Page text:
Rebecca Stewart performing at New York City Dance Alliance Nationals this summer (courtesy Evolve Photo and Video)

Why You Should Know Ballerina-to-Be Rebecca Myles Stewart

Apart from her insane flexibility, precise control, and ability to pirouette for days, what stands out the most about 13-year-old Rebecca Myles Stewart is her beaming smile. One thing's for sure: This girl loves to dance.


Her combination of talent and passion has earned her some notable accolades, including first runner-up for Mini Outstanding Dancer at NYCDA Nationals in 2017 and the title of Junior Outstanding Dancer in 2019. A dedicated trina, Rebecca also received the Hope Award at the NYC Youth America Grand Prix Semi-Finals in 2018, but she's determined to enjoy her journey along the way, she says. Catch Rebecca as Clara in the Radio City Christmas Spectacular in NYC this November and December!

Fast Facts

Full Name: Rebecca Myles Stewart

Age: 13

Birthday: March 14, 2006

Hometown: Glenn Dale, MD

Trains at: Spotlight Studio of Dance in Millersville, MD, and Central Pennsylvania Youth Ballet in Carlisle, PA

3 Words to Describe Her Dancing: passionate, sincere, technical

Rebecca performing the "Kitri" variation from "Don Quixote" at YAGP (courtesy VAM Productions)

Favorite Thing About Dance: "The challenge that dance gives you, and the life lessons it teaches. I love to express myself in every possible way."

Advice for Other Dancers: "Take in every moment and be grateful for everything, whether it's bad or good."

Dream Job: Dancing for the Royal Ballet

Favorite Styles: "Ballet and contemporary/lyrical. I love how graceful you can be in those styles."

Nondance Hobbies: "Whenever I'm not dancing, I'm either drawing or reading."

Favorite Movie: Anything Harry Potter (she's a Hufflepuff)

Place she'd love to visit: London

Dance Idols: Marianela Nuñez, Misty Copeland, Francesca Hayward, and Sylvie Guillem

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All photos by Jayme Thornton. Wardrobe styling throughout by Chloë Chadá Van for The QUIRK Group.

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Rising pop superstar Lizzo is changing the game in all kinds of ways. (A singer who also raps and plays the flute? You'd better believe it.) But she's become an especially important leader in the body-positivity revolution. And that emphasis on diversity and self-love extends to her fabulous group of backup dancers, known as The Big Grrrls.

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7 of the Best TikTok Dance Challenges to Learn While Stuck at Home

Right now, a lot of us are social-distancing. Which is a good thing for the community. But for dancers, being at home—read: not in the studio—can be especially tough.

Enter TikTok. The app is blowing up right now, with everyone from Hailey Bieber to LeBron James to former Bachelorette (and "Dancing with the Stars" champ) Hannah Brown making accounts to stave off the stir-craziness.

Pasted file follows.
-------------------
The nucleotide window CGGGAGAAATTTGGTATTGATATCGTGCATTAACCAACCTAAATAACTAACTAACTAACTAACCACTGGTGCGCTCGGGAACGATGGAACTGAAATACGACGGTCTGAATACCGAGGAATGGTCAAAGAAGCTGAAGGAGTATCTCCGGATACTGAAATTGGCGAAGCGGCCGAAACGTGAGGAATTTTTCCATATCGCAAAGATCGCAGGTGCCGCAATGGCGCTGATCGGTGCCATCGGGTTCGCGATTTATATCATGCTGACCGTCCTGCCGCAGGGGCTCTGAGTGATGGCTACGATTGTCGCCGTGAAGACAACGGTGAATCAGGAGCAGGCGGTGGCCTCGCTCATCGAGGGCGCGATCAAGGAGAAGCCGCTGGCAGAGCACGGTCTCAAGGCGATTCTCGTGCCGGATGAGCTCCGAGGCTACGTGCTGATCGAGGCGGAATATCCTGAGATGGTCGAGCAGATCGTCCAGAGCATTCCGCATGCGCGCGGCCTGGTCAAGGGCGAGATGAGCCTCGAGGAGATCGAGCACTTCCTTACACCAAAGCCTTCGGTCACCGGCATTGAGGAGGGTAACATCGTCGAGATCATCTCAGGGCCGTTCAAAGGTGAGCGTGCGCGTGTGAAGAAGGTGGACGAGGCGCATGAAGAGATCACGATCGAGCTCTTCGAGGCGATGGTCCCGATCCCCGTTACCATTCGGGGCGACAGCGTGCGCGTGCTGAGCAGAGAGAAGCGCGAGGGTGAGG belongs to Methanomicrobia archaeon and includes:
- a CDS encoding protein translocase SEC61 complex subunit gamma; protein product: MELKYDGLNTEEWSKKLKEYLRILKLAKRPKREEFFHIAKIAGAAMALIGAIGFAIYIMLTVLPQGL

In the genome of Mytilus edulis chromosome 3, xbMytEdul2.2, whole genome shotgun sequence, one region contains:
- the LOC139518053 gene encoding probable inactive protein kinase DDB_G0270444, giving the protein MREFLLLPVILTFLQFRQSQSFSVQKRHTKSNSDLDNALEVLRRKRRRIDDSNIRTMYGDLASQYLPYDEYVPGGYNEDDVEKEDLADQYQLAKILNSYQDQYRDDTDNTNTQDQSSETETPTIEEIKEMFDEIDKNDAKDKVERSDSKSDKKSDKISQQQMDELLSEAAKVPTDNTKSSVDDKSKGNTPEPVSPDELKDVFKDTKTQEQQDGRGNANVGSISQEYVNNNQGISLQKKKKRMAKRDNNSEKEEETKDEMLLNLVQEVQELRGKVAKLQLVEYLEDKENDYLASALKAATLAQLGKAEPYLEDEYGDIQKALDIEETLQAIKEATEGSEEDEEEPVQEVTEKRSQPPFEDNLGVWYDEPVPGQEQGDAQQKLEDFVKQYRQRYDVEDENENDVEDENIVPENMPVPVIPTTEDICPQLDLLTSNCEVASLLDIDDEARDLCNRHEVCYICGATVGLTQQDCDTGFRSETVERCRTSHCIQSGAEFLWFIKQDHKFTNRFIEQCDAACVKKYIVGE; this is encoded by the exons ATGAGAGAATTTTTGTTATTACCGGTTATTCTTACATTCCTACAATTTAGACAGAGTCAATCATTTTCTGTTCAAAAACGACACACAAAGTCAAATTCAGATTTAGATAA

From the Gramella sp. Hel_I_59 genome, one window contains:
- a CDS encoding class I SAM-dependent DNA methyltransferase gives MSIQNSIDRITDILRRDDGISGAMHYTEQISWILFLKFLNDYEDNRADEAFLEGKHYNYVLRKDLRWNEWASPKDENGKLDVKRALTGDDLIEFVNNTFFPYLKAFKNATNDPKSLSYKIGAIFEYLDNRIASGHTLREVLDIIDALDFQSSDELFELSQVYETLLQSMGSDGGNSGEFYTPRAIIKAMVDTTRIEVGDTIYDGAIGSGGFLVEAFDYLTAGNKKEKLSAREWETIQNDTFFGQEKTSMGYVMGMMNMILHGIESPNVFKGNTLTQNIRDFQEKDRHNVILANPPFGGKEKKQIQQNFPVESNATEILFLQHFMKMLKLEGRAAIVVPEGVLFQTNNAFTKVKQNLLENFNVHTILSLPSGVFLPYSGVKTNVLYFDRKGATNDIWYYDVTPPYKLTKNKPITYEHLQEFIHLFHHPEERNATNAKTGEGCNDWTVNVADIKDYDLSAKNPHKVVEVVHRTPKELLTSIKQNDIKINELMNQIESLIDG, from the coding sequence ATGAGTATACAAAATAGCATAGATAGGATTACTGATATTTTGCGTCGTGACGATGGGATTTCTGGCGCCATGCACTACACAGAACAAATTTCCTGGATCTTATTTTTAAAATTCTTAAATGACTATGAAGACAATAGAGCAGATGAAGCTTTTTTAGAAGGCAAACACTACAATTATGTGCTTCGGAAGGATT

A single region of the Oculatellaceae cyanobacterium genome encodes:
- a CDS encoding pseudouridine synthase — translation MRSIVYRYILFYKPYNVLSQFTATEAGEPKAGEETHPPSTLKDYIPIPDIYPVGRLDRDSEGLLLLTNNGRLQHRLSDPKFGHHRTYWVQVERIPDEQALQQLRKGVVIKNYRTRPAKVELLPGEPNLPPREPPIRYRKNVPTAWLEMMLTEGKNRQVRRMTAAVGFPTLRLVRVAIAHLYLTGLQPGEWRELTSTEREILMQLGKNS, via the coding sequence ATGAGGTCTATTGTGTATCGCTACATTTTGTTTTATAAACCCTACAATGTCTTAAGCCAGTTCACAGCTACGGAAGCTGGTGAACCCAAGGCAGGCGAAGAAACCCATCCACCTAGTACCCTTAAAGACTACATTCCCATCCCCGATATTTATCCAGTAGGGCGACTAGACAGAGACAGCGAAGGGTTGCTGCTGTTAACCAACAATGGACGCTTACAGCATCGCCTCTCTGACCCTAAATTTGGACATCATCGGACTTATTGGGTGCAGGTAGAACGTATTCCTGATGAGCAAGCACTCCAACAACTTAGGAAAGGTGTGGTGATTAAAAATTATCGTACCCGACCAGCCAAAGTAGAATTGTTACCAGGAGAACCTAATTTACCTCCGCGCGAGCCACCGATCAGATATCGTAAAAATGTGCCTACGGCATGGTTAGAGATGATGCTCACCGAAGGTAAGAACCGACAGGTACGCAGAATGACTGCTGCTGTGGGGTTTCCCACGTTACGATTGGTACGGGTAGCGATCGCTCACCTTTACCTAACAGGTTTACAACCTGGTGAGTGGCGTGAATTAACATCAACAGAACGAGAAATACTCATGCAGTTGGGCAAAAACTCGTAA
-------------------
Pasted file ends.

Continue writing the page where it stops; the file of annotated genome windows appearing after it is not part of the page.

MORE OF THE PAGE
To get you started on your TikTok journey, Dance Spirit rounded up seven of the best dances for you to learn. And when you're ready to share the fruits of your TikTok labors, be sure to tag us @dancespiritmagazine—we'll repost some of our faves!

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A Letter from the Editor in Chief

Hi, dance friends. It is a strange time to be a person in the world, and an especially strange time to be a dancer. As the dance community faces the coronavirus crisis, a lot of you are coping with closed studios, canceled performances and competitions, and a general sense of anxiety about how your world will look going forward.

Yes, dancers are super resilient, and there's been a lot of inspiring community-building happening. #LivingRoomDances and Instagram dance parties and virtual ballet classes with the pros are wonderful. Dance can, and should, be a bright spot in the darkness. But that weird, empty feeling you have? It might be grief. The loss of the certainty of daily class, the loss of the promise of that big end-of-year performance—that's real. The dance studio has always been a safe place; it's especially hard not to have that outlet now, when you need it most.

We're here for you. We—and our friends at Dance Magazine, Pointe, Dance Teacher, The Dance Edit, and Dance Business Weekly—are doing our best to document the hurdles facing the dance industry, and to advocate for dancers in need. We're developing more online content that will help you maintain and improve your technique while you're at home, and process the mental and emotional fallout of all this upheaval. (You can keep up with the latest stories here.) And we're still making our print magazine. We have issues planned and shot, full of great dance stories and beautiful photos. We're not going anywhere.

We want to hear from you. Talk to us. Or dance to us. Or both. We won't stop moving, and you shouldn't, either.

Margaret

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